Unhappiness is not just a brute physical or animal response to your life. It is you, as a person, responding to your life as being somehow deficient. Unhappiness, like happiness, says something about your personality. Whereas back pain does not: It is just a sensation, something that happens to you. Accordingly, Buddhists and Stoics do not counsel us not to feel pain; their training aims, instead, at not letting pain and other irritants get to us.
Our language also marks the difference: You merely feel a pain, but you are depressed, anxious, melancholy or whatever. Similarly, you might have a depressive or anxious or cheerful personality. But we never talk of someone having a “painful” or “pleasureful” personality.
Note also how we don’t worry about taking medicine for pain the way we often do about taking “happiness” pills like antidepressants. We worry that by artificially changing our mood we risk not being “us.” But no one feels inauthentic because he took ibuprofen to relieve his back pain.
While the emotional-state view of happiness might seem common-sensical, it was barely discussed 20 years ago, and the differences between this approach and hedonism still are not widely acknowledged in the scientific literature on happiness. Why has it been so neglected?
The reason, I suspect, is that we tend to take a superficial view of the emotional realm. In the popular imagination, the rich tapestry of our emotional lives is reduced to nearly a point — or rather, two points for eyes, a “U” for a mouth and a circle enclosing them. But there is much more to happiness than the smiley-face emotion of feeling happy.
Read previous contributions to this series.
Our very language is deficient, and so we sometimes reach for other expressions that better convey the depth and richness of happiness: happiness as a matter of the psyche, spirit or soul. Researchers rightly tend to avoid such metaphors in their scholarly work, which demands clearly defined terminology. But even those of us who do not believe in immaterial souls often find this sort of language usefully evocative, as our technical vocabulary can be pretty feeble in expressing the complexities of human experience. At times, then, I have found it useful to employ terms like psychic affirmation or, for the truly thriving, psychic flourishing. We are not just talking about “being in a good mood.”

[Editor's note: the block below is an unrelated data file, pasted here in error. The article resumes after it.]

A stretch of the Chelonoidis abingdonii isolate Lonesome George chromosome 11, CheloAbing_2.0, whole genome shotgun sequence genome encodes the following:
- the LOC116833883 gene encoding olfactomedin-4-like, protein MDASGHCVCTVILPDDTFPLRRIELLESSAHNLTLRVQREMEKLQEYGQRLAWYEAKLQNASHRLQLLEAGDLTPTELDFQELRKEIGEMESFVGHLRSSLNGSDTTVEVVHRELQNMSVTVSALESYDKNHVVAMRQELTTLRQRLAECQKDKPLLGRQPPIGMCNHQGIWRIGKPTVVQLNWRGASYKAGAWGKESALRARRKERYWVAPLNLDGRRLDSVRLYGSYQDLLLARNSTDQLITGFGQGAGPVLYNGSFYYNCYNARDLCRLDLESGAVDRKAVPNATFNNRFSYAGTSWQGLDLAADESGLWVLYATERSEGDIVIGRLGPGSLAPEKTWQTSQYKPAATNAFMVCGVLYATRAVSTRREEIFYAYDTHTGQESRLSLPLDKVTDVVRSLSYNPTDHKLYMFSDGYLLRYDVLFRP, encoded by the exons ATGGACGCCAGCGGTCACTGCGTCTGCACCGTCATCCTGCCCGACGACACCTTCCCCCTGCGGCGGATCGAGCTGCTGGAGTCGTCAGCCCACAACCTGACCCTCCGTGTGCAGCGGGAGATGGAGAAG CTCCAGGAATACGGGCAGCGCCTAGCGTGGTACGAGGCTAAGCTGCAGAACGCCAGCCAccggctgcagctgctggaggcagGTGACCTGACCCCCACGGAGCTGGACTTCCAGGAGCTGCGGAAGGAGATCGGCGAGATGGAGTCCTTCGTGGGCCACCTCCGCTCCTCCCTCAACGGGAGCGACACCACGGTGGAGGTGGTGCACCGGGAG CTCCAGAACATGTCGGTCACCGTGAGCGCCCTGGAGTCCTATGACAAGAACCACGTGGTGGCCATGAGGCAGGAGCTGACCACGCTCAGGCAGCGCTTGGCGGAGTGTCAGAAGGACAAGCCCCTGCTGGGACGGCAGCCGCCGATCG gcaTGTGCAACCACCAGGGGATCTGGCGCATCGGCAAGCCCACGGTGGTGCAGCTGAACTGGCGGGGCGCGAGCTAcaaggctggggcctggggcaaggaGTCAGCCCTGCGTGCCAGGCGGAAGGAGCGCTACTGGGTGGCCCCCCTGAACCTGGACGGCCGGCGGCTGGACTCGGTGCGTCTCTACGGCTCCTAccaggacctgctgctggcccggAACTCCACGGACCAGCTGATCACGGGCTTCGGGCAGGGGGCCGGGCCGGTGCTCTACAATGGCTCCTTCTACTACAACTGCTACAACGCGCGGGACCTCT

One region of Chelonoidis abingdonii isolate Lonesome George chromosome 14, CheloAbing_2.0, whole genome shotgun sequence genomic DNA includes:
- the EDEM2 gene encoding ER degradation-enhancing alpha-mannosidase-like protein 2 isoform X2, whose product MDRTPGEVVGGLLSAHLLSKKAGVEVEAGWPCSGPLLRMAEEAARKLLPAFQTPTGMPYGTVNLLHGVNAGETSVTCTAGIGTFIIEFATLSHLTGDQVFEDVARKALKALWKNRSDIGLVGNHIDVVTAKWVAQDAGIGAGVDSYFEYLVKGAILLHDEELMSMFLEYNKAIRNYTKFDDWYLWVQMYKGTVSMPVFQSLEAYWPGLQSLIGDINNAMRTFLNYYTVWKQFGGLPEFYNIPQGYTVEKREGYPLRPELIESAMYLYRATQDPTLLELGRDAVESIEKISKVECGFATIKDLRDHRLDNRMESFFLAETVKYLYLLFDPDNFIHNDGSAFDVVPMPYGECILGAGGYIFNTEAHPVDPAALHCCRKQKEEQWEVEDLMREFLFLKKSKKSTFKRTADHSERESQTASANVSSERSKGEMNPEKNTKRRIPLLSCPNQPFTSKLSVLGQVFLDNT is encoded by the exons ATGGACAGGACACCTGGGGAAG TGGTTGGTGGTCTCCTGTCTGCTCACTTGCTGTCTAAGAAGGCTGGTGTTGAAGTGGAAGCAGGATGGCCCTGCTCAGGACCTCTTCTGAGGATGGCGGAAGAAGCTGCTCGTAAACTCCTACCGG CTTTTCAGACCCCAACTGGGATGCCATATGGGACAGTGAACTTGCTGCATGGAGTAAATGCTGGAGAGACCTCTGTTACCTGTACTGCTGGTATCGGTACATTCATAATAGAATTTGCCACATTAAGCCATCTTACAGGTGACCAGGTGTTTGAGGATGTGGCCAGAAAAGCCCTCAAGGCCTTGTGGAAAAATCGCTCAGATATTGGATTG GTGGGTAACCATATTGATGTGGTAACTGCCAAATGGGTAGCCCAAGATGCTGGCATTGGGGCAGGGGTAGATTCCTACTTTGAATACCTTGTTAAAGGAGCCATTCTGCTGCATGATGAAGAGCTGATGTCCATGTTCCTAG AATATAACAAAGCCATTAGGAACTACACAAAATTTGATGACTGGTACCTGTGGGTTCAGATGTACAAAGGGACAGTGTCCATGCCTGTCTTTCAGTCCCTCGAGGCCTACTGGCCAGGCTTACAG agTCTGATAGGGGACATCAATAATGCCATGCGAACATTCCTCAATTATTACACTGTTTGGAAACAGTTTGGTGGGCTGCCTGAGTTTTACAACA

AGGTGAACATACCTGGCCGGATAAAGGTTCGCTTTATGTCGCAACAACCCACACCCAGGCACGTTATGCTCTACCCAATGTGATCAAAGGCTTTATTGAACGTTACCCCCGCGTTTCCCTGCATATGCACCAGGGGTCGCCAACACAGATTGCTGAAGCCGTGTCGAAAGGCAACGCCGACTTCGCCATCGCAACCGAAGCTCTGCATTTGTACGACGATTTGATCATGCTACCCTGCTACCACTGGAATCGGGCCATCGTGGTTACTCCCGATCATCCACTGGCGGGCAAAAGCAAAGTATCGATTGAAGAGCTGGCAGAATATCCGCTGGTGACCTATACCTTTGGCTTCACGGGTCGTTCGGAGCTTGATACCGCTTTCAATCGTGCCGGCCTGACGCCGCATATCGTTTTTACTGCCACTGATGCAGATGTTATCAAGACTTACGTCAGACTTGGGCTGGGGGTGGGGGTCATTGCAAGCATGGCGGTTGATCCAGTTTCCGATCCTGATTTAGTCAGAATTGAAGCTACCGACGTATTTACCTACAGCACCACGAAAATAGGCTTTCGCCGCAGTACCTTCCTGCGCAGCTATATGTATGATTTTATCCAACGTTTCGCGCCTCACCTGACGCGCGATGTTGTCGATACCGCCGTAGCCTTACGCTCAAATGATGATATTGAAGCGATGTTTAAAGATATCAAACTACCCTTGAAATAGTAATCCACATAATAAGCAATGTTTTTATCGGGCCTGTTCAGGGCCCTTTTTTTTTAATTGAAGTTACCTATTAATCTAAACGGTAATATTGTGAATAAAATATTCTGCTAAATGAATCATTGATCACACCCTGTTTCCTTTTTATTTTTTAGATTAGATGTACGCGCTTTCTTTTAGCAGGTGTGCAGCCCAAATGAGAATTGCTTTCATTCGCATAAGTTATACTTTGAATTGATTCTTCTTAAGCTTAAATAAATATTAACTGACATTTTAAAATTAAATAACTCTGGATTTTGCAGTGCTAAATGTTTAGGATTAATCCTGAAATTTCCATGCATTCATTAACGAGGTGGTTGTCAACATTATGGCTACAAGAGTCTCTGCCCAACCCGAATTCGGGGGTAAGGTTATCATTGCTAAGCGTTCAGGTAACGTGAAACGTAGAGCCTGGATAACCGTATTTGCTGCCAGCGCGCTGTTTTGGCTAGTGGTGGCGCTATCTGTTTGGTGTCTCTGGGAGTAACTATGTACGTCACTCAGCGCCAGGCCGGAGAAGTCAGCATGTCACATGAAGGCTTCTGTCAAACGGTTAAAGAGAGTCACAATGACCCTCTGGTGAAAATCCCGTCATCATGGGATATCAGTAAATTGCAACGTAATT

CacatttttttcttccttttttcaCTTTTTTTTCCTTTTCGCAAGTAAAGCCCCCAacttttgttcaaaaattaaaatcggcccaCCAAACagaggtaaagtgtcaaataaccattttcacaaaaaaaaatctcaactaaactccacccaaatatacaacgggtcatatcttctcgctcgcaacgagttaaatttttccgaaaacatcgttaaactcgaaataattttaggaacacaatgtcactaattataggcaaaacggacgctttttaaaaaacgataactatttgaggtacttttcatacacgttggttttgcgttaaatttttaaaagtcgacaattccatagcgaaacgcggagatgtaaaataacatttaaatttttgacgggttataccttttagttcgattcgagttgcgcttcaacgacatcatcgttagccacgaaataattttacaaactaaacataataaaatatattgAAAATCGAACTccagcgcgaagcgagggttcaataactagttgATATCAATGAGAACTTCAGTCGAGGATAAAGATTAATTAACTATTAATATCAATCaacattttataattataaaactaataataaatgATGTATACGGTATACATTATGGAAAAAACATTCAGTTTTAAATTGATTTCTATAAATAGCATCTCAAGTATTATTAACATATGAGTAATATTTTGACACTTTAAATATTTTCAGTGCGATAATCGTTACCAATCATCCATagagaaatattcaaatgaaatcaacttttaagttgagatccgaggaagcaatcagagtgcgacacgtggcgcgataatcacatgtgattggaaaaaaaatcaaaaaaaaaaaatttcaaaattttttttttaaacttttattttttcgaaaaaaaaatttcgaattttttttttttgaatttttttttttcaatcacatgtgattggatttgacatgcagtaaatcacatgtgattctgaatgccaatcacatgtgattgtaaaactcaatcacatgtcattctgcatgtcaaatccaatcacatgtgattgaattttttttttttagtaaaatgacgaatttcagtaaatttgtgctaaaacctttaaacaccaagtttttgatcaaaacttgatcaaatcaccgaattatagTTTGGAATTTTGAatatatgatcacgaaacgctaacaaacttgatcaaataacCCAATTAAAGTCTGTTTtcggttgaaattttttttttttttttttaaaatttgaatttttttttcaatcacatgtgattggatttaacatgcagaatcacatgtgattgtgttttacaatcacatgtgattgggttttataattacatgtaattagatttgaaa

So there is something specially human about happiness, something that speaks to our natures and needs as persons. And meeting our needs as persons — our spiritual needs, one might say — seems to have a special importance.
Why should these needs, these aspects of ourselves, be so important? There is a long history of philosophical thought, with roots stretching back at least to Plato and Aristotle in Greece, and the Vedas in India, that conceives of human flourishing in terms of the fulfillment of the self. Human well-being, on this sort of view, means living in accordance with your nature, with who you are. On this way of thinking, we might regard happiness as a central part of self-fulfillment.
Furthermore, our emotional conditions may provide the single best indicator of how, in general, our lives are going. They don’t simply track the moment-to-moment flow of events. If you are generally depressed, anxious or stressed, you will probably not find an answer to your problems by scrutinizing the day’s events one by one. It may be wiser, instead, to consider whether the way you are living really makes sense. Often, the signals of the emotional self can set us on the path to better ways of living — and a happiness worthy of the name.
Daniel M. Haybron, an associate professor of philosophy at St. Louis University, is the author, most recently, of “Happiness: A Very Short Introduction.”